The Story Behind The The Stinger
The Stinger is a pre-Prohibition digestif with ties to pocket watch wielders, marble-floored mansions, and billionaire banquets. A potent and refreshing blend of Cognac and white crème de menthe, the Stinger is described by drinks historian David Wondrich as a “top-hat-and-tails drink” due to its long-held reputation as a cocktail for the well-to-do.
The drink allegedly originated in the 1890s, likely evolving from the Judge — a blend of brandy, crème de menthe, and gum syrup — that appeared in William Schmidt's 1892 cocktail book “The Flowing Bowl.” In 1913, the Stinger moniker was officially adopted in Jacques Straub’s “Straub’s Manual of Mixed Drinks” with a lemon peel garnish and an equal parts split base. The name itself is presumed to be a reference to an old boxing term for a quick jab to the head.
Some sources point to James B. Regan of New York’s Hotel Knickerbocker as the Stinger’s inventor, but as is with most pre-Prohibition cocktails, there’s no known creator. However, millionaire playboy Reginald Vanderbilt is largely responsible for popularizing the Stinger, as he famously made them with a dash of absinthe for guests at his NYC mansion. The cocktail became quite common throughout most of the 20th century, aided by a number of references in pop culture, such as in the 1956 movie “High Society” starring Bing Crosby, Grace Kelly, and Frank Sinatra.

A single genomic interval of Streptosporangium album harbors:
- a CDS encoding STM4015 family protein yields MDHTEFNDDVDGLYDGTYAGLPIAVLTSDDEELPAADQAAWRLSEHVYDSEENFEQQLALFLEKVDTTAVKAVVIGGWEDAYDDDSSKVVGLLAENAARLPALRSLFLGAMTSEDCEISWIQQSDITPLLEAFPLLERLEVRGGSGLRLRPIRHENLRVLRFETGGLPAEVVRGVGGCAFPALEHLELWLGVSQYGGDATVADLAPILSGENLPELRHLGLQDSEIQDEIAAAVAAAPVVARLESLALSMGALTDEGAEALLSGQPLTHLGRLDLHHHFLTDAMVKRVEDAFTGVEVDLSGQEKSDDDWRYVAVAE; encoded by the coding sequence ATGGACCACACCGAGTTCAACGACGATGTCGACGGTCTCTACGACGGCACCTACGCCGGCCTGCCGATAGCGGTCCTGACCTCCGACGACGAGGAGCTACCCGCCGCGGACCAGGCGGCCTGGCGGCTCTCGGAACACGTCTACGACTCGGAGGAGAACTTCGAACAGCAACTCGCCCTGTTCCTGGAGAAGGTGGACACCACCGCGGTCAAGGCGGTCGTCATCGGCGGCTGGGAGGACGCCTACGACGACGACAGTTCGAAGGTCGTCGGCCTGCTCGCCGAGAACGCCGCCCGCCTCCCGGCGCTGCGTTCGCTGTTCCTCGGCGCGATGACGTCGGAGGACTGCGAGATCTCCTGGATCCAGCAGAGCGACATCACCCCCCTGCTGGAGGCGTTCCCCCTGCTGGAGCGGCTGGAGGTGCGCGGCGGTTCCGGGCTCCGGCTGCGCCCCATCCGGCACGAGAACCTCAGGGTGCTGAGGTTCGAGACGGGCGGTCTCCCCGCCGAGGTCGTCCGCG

The Stinger’s popularity took a turn in the ‘80s, perhaps due to the steady rise in the price of quality Cognac. That being said, if one employs a mellow, aged Cognac in their Stinger, they’ll be set up for success. When it comes to the crème de menthe, feel free to tweak the spec, but be warned that too much will result in an overly minty, toothpaste flavor. This cocktail is best served frappé a.k.a. in a cocktail glass over either cracked or crushed ice. And while some suggest stirring, the Stinger should always be shaken to ensure maximum coldness and adequate dilution.